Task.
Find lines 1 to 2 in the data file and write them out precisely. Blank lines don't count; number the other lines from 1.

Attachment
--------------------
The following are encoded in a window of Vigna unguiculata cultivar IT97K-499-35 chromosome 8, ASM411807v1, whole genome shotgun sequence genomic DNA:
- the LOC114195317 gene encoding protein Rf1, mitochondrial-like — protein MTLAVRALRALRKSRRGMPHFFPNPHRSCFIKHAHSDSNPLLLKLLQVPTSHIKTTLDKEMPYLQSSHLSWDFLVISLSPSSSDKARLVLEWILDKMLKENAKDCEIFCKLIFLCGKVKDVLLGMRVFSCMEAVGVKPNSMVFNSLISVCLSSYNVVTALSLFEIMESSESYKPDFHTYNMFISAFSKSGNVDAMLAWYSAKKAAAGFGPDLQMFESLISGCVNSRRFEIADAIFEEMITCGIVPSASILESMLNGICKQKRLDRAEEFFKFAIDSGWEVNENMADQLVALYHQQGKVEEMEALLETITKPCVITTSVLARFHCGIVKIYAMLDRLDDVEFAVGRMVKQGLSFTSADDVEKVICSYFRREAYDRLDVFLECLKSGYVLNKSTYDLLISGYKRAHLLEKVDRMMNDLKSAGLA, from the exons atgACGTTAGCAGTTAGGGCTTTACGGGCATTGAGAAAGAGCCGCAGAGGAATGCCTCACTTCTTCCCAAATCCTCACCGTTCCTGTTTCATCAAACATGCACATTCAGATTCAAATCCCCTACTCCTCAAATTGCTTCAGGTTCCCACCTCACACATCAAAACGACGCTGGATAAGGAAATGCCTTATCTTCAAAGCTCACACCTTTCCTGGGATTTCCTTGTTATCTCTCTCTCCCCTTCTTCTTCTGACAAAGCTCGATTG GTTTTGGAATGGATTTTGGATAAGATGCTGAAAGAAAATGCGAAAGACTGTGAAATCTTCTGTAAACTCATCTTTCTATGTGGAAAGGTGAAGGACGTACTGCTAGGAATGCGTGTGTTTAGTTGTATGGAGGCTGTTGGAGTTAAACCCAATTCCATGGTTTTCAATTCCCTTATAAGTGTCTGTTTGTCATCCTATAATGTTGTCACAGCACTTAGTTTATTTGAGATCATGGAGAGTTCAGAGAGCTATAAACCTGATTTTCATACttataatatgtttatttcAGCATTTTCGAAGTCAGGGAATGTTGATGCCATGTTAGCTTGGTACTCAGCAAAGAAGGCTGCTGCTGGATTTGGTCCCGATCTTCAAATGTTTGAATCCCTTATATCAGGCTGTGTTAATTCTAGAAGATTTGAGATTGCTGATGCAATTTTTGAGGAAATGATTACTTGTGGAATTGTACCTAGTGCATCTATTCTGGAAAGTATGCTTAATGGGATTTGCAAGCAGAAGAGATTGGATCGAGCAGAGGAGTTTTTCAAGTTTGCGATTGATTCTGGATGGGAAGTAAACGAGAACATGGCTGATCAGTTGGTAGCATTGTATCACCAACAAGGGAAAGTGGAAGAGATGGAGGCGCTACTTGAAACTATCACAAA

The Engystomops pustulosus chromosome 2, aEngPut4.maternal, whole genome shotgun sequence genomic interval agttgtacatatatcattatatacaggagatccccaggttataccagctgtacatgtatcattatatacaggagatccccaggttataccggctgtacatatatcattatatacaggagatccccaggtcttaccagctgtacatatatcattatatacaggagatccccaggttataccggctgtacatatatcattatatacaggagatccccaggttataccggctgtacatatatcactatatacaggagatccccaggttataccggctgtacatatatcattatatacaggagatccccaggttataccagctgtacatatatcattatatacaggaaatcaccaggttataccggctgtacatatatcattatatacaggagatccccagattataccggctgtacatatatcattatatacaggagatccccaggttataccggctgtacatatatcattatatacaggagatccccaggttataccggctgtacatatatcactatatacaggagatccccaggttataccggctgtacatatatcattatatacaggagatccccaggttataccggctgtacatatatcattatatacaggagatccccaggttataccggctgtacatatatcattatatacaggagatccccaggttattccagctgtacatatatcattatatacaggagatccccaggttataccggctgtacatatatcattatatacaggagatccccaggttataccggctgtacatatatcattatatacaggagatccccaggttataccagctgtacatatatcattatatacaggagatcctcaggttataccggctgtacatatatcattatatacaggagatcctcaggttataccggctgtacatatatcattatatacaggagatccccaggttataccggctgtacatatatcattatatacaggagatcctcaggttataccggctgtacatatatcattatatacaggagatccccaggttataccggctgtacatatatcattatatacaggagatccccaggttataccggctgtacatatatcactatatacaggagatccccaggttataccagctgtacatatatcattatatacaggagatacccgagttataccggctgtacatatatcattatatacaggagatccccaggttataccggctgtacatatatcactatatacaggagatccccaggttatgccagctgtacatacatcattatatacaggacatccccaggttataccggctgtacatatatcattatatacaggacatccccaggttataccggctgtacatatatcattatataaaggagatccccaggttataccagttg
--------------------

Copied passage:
The following are encoded in a window of Vigna unguiculata cultivar IT97K-499-35 chromosome 8, ASM411807v1, whole genome shotgun sequence genomic DNA:
- the LOC114195317 gene encoding protein Rf1, mitochondrial-like — protein MTLAVRALRALRKSRRGMPHFFPNPHRSCFIKHAHSDSNPLLLKLLQVPTSHIKTTLDKEMPYLQSSHLSWDFLVISLSPSSSDKARLVLEWILDKMLKENAKDCEIFCKLIFLCGKVKDVLLGMRVFSCMEAVGVKPNSMVFNSLISVCLSSYNVVTALSLFEIMESSESYKPDFHTYNMFISAFSKSGNVDAMLAWYSAKKAAAGFGPDLQMFESLISGCVNSRRFEIADAIFEEMITCGIVPSASILESMLNGICKQKRLDRAEEFFKFAIDSGWEVNENMADQLVALYHQQGKVEEMEALLETITKPCVITTSVLARFHCGIVKIYAMLDRLDDVEFAVGRMVKQGLSFTSADDVEKVICSYFRREAYDRLDVFLECLKSGYVLNKSTYDLLISGYKRAHLLEKVDRMMNDLKSAGLA, from the exons atgACGTTAGCAGTTAGGGCTTTACGGGCATTGAGAAAGAGCCGCAGAGGAATGCCTCACTTCTTCCCAAATCCTCACCGTTCCTGTTTCATCAAACATGCACATTCAGATTCAAATCCCCTACTCCTCAAATTGCTTCAGGTTCCCACCTCACACATCAAAACGACGCTGGATAAGGAAATGCCTTATCTTCAAAGCTCACACCTTTCCTGGGATTTCCTTGTTATCTCTCTCTCCCCTTCTTCTTCTGACAAAGCTCGATTG GTTTTGGAATGGATTTTGGATAAGATGCTGAAAGAAAATGCGAAAGACTGTGAAATCTTCTGTAAACTCATCTTTCTATGTGGAAAGGTGAAGGACGTACTGCTAGGAATGCGTGTGTTTAGTTGTATGGAGGCTGTTGGAGTTAAACCCAATTCCATGGTTTTCAATTCCCTTATAAGTGTCTGTTTGTCATCCTATAATGTTGTCACAGCACTTAGTTTATTTGAGATCATGGAGAGTTCAGAGAGCTATAAACCTGATTTTCATACttataatatgtttatttcAGCATTTTCGAAGTCAGGGAATGTTGATGCCATGTTAGCTTGGTACTCAGCAAAGAAGGCTGCTGCTGGATTTGGTCCCGATCTTCAAATGTTTGAATCCCTTATATCAGGCTGTGTTAATTCTAGAAGATTTGAGATTGCTGATGCAATTTTTGAGGAAATGATTACTTGTGGAATTGTACCTAGTGCATCTATTCTGGAAAGTATGCTTAATGGGATTTGCAAGCAGAAGAGATTGGATCGAGCAGAGGAGTTTTTCAAGTTTGCGATTGATTCTGGATGGGAAGTAAACGAGAACATGGCTGATCAGTTGGTAGCATTGTATCACCAACAAGGGAAAGTGGAAGAGATGGAGGCGCTACTTGAAACTATCACAAA